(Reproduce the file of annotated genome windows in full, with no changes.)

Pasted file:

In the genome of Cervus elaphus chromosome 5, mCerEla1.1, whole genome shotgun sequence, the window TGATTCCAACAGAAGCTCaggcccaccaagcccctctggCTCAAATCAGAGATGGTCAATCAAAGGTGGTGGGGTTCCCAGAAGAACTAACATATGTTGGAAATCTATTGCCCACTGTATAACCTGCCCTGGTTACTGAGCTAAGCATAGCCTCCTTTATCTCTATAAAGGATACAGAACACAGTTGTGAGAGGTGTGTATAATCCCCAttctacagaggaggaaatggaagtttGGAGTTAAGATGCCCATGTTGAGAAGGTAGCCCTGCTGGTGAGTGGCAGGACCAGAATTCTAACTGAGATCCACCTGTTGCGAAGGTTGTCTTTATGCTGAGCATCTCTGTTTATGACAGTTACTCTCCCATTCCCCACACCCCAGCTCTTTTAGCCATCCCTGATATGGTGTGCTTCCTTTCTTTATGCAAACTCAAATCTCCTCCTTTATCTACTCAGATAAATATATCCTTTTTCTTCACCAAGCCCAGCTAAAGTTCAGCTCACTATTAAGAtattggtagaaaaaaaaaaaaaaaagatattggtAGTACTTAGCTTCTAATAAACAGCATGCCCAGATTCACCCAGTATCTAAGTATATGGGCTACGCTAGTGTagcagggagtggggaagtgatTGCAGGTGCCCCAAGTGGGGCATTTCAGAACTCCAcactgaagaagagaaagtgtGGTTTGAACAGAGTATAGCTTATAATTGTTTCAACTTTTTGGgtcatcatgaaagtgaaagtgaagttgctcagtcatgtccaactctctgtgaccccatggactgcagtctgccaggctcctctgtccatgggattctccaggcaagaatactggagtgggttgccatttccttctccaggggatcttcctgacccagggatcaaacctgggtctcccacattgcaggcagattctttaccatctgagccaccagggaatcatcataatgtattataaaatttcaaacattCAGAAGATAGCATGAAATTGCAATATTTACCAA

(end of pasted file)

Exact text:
In the genome of Cervus elaphus chromosome 5, mCerEla1.1, whole genome shotgun sequence, the window TGATTCCAACAGAAGCTCaggcccaccaagcccctctggCTCAAATCAGAGATGGTCAATCAAAGGTGGTGGGGTTCCCAGAAGAACTAACATATGTTGGAAATCTATTGCCCACTGTATAACCTGCCCTGGTTACTGAGCTAAGCATAGCCTCCTTTATCTCTATAAAGGATACAGAACACAGTTGTGAGAGGTGTGTATAATCCCCAttctacagaggaggaaatggaagtttGGAGTTAAGATGCCCATGTTGAGAAGGTAGCCCTGCTGGTGAGTGGCAGGACCAGAATTCTAACTGAGATCCACCTGTTGCGAAGGTTGTCTTTATGCTGAGCATCTCTGTTTATGACAGTTACTCTCCCATTCCCCACACCCCAGCTCTTTTAGCCATCCCTGATATGGTGTGCTTCCTTTCTTTATGCAAACTCAAATCTCCTCCTTTATCTACTCAGATAAATATATCCTTTTTCTTCACCAAGCCCAGCTAAAGTTCAGCTCACTATTAAGAtattggtagaaaaaaaaaaaaaaaagatattggtAGTACTTAGCTTCTAATAAACAGCATGCCCAGATTCACCCAGTATCTAAGTATATGGGCTACGCTAGTGTagcagggagtggggaagtgatTGCAGGTGCCCCAAGTGGGGCATTTCAGAACTCCAcactgaagaagagaaagtgtGGTTTGAACAGAGTATAGCTTATAATTGTTTCAACTTTTTGGgtcatcatgaaagtgaaagtgaagttgctcagtcatgtccaactctctgtgaccccatggactgcagtctgccaggctcctctgtccatgggattctccaggcaagaatactggagtgggttgccatttccttctccaggggatcttcctgacccagggatcaaacctgggtctcccacattgcaggcagattctttaccatctgagccaccagggaatcatcataatgtattataaaatttcaaacattCAGAAGATAGCATGAAATTGCAATATTTACCAA